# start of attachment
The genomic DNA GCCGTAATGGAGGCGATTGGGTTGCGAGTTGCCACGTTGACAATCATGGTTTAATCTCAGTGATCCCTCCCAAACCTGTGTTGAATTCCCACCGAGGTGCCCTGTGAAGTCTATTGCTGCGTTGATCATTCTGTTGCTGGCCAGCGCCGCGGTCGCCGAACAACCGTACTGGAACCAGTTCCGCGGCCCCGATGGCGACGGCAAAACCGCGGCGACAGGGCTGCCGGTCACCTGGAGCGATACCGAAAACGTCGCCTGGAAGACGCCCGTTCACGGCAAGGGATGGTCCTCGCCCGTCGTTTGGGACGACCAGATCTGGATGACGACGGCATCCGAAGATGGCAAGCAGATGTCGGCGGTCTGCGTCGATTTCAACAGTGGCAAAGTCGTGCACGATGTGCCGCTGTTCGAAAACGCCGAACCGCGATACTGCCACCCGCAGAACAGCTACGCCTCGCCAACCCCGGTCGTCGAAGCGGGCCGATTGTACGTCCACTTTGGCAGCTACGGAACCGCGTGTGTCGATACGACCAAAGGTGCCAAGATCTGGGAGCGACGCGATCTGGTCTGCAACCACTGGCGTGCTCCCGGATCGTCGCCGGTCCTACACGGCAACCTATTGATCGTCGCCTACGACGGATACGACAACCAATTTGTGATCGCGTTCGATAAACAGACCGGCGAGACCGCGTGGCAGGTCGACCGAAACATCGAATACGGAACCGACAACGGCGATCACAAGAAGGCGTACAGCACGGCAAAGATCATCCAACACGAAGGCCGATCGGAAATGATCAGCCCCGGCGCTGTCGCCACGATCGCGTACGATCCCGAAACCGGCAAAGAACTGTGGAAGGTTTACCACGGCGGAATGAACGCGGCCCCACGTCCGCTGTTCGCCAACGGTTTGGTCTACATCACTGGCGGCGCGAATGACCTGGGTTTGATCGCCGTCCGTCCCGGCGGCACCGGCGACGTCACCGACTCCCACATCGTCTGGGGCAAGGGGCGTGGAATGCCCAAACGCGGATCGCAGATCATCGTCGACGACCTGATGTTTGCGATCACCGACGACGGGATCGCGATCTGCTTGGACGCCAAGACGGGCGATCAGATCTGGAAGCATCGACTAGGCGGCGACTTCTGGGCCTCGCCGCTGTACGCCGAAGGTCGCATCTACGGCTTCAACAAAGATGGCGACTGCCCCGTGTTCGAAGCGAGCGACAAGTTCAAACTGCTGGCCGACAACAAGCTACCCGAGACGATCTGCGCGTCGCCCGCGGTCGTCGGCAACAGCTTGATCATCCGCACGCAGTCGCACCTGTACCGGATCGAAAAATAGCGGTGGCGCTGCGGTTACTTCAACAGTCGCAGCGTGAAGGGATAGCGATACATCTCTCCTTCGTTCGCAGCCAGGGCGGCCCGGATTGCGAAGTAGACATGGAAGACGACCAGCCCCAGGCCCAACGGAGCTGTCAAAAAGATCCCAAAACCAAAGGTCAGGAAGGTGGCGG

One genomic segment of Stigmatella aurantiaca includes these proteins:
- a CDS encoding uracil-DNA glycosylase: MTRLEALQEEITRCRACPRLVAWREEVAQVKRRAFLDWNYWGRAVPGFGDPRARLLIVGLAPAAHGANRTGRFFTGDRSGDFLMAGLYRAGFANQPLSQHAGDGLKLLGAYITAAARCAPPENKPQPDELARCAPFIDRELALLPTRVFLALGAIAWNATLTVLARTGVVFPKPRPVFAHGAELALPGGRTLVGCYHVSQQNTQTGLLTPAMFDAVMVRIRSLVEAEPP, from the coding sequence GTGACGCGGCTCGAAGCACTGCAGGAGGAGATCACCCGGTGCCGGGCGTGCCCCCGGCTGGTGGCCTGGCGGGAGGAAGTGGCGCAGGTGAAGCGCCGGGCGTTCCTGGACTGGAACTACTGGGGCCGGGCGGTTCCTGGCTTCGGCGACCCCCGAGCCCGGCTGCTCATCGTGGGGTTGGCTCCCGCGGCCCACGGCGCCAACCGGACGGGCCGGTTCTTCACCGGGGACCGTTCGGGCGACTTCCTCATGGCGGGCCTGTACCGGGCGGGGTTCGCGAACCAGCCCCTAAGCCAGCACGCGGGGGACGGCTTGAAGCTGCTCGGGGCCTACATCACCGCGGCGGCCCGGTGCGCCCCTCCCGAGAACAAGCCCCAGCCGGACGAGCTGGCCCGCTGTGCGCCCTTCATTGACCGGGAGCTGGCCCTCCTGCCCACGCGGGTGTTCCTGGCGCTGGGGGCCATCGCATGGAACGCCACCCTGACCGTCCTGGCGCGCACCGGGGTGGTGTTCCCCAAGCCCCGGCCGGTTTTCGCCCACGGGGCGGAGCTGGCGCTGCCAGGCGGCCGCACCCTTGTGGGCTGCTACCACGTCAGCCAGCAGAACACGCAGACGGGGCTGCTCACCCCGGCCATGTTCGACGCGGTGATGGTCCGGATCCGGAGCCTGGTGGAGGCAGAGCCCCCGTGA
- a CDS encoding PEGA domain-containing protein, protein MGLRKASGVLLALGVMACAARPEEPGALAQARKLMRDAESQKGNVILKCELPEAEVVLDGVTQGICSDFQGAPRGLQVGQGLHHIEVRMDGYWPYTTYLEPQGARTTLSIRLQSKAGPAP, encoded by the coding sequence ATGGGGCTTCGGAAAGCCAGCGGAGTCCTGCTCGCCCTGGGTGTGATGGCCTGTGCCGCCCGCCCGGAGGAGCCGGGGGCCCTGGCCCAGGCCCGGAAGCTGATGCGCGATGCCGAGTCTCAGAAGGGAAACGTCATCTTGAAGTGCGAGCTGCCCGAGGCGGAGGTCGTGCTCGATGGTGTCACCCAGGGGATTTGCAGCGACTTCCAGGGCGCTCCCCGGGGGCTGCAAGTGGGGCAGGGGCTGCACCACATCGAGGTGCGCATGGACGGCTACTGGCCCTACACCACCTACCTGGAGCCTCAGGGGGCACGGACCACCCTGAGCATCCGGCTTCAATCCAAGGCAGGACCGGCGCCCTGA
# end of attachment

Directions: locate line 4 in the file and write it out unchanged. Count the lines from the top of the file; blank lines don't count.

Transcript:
- a CDS encoding PEGA domain-containing protein, protein MGLRKASGVLLALGVMACAARPEEPGALAQARKLMRDAESQKGNVILKCELPEAEVVLDGVTQGICSDFQGAPRGLQVGQGLHHIEVRMDGYWPYTTYLEPQGARTTLSIRLQSKAGPAP, encoded by the coding sequence ATGGGGCTTCGGAAAGCCAGCGGAGTCCTGCTCGCCCTGGGTGTGATGGCCTGTGCCGCCCGCCCGGAGGAGCCGGGGGCCCTGGCCCAGGCCCGGAAGCTGATGCGCGATGCCGAGTCTCAGAAGGGAAACGTCATCTTGAAGTGCGAGCTGCCCGAGGCGGAGGTCGTGCTCGATGGTGTCACCCAGGGGATTTGCAGCGACTTCCAGGGCGCTCCCCGGGGGCTGCAAGTGGGGCAGGGGCTGCACCACATCGAGGTGCGCATGGACGGCTACTGGCCCTACACCACCTACCTGGAGCCTCAGGGGGCACGGACCACCCTGAGCATCCGGCTTCAATCCAAGGCAGGACCGGCGCCCTGA